4. – 694.) River in a Dry Land by Trevor Herriot – A lyric, poetic journey, of the present and long into the past, along the Qu’Appelle River in southern Saskatchewan by a naturalist who loves the land and the river. Herriot’s origins are in the eastern end of the river in the rambling family home at Tantallon they called the Mansion. It is a beautifully written book filled with vivid imagery. Readers will appreciate the valley through the book even if they never travel to Saskatchewan. It will long stay with me. Still I do have issues with the book and will discuss them in my next post.
It is a river 250 km away from me that I have crossed on every trip I have made for 60 years to southern Saskatchewan but only on reading the book did I realize how little I knew of this river and its people.
Herriot delves deeply into the experiences of the people and the geography of the river and its tributaries.
An example of the depths of his exploration is the name of the river. He begins with the Pauline Johnson poem based on a story she heard from a French priest, Father Hugonard, who lived in the Qu’Appelle Valley. It is a romantic tragedy of an “Indian maid” calling out at death to her lover paddling down the valley:
“Who calls?” I answered , no reply and long
I stilled my paddle blade and listened……
I listened and listend – yes, she spoke my name,
And then I answered in the quaint French tongue,
“Qu’Appelle? Qu’Appelle?” No answer, ….
An Indian account has two groups coming from the north and south meeting at the river. Unable to cross they called out to each other shouting news back and forth across the water.
Earlier yet in the middle of the 19th Century he recounts a surveyor being told a lone Indian came down the river and heard “a loud voice calling to him” but received no reply when he called back and he was unable to find tracks of the caller. It became the “Who Calls River”.
Going back further to 1804 the earliest white traveler recorded:
…. the River that Calls, so named by the Natives, who imagine a Spirit is constantly going up and down the River, and its voice they say they often hear, but it resembles the cry of a human being.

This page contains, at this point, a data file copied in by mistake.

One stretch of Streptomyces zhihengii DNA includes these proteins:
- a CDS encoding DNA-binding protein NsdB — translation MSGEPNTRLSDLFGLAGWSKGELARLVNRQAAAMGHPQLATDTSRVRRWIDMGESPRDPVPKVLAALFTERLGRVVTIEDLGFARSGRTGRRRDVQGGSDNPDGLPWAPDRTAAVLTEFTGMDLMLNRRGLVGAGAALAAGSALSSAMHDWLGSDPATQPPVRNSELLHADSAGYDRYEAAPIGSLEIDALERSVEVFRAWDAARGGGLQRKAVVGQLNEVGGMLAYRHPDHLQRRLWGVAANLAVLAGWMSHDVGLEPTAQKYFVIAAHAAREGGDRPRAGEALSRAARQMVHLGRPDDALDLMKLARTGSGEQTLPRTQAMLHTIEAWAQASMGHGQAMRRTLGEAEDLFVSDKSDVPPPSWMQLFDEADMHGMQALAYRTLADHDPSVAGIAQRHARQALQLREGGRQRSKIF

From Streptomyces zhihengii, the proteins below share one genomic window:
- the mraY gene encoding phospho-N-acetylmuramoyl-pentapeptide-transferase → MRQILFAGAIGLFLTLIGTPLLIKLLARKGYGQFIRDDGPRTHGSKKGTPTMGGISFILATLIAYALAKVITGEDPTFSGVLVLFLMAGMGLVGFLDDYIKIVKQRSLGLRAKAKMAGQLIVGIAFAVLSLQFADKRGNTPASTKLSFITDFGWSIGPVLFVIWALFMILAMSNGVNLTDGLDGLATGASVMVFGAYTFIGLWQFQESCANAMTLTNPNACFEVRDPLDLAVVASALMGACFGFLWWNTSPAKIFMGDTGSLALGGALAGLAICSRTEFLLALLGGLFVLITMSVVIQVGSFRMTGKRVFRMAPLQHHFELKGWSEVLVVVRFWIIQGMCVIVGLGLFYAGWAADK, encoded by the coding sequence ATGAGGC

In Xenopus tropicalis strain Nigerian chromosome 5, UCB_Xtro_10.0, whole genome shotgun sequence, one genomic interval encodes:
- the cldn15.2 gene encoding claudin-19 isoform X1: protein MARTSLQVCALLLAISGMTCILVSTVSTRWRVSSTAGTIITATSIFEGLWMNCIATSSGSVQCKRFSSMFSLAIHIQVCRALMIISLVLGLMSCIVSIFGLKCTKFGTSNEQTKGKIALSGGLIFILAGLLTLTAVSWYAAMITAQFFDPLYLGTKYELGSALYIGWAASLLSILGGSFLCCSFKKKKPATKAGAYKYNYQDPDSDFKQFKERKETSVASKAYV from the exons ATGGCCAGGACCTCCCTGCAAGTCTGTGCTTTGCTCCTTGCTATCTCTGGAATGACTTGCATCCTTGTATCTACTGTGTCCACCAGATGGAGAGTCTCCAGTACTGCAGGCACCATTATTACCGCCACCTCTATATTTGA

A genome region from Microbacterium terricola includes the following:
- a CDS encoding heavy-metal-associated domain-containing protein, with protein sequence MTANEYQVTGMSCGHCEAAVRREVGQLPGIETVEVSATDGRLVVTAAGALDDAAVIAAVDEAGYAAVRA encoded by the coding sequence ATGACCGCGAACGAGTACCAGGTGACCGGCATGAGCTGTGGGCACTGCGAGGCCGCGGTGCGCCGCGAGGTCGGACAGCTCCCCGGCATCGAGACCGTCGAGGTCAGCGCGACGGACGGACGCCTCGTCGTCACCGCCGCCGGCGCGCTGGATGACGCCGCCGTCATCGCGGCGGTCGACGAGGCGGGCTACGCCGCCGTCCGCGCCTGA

Thus the naming story of the river has a complex mix of myth and fact going back over two centuries. For Herriot it is the Calling River.
Upon buying a small parcel of land in the valley Herriot finds his family following a tradition extending back to the beginning of time of naming the features of their territory – Balsam Coulee and Mole Meadow.
He explores the story of a great buffalo rock at the headwaters of the Qu’Appelle River where the geography produced a river that could flow east or west depending on the conditions of the year. A giant rock, deposited by ancient glaciers, it was a prominent spiritual gathering place for the Cree Indians of the plains. Only in a land of great plains would a solitary rock assume such importance.
When a dam was planned for the area in the early 1960’s the rock was to be covered by the flood waters. Herriot examines the fate of the rock. It is a discouraging story.
It was a time that gave little consideration to Indian traditions and a unique feature of our country. Ultimately the rock was destroyed in a misguided attempt to save and reconstruct part of the rock.
The book is at its best describing the land and birds and animals of the Valley and its tributaries. Southern Saskatchewan is often thought of in Canada as a boring landscape as it lacks mountains, forests and ocean. Herriot shows the beauty and majesty of our province.
Still it is unique in Saskatchewan as our only major river valley in southern Saskatchewan. It is a dramatic slash across the plains.
Herriot is a man who happily describes sitting on a small patch of land on the edge of the valley with ants crawling around him and listening to songbirds while observing a red tailed hawk on the wing riding the wind. The book is an antidote for our rushing world of heads bent texting but rarely seeing the sky.
In the best part of the book Herriott goes back to Tantallon to the farm his grandfather homesteaded. He goes to the places in the valley of his family including a visit with his mother to the abandoned yardsite on which she grew up. He describes the swift rise and fall of Tantallon including the story of a utopian commune, Hamona. It is a story I understood well. The history of Tantallon is the same story of growth and decline of my hometown of Meskanaw.
I acknowledge I know less of the valley than I should as a life time resident of Saskatchewan. I can appreciate Herriot’s descriptions as they remind me of how much there was to see and appreciate on the farm on which I grew up. My connection to the land has weakened with living in Melfort but I am glad I had the chance to grow up on a farm. I regret that many urban residents of Saskatchewan have never had the chance to come to know an area of land and its wildlife with the intimacy that comes from living in the country rather than just having holidays away from the city. Herriott has reminded me that this spring when the snow has left the land it is time I took a walk again over the fields of my youth. (Jan. 12/13)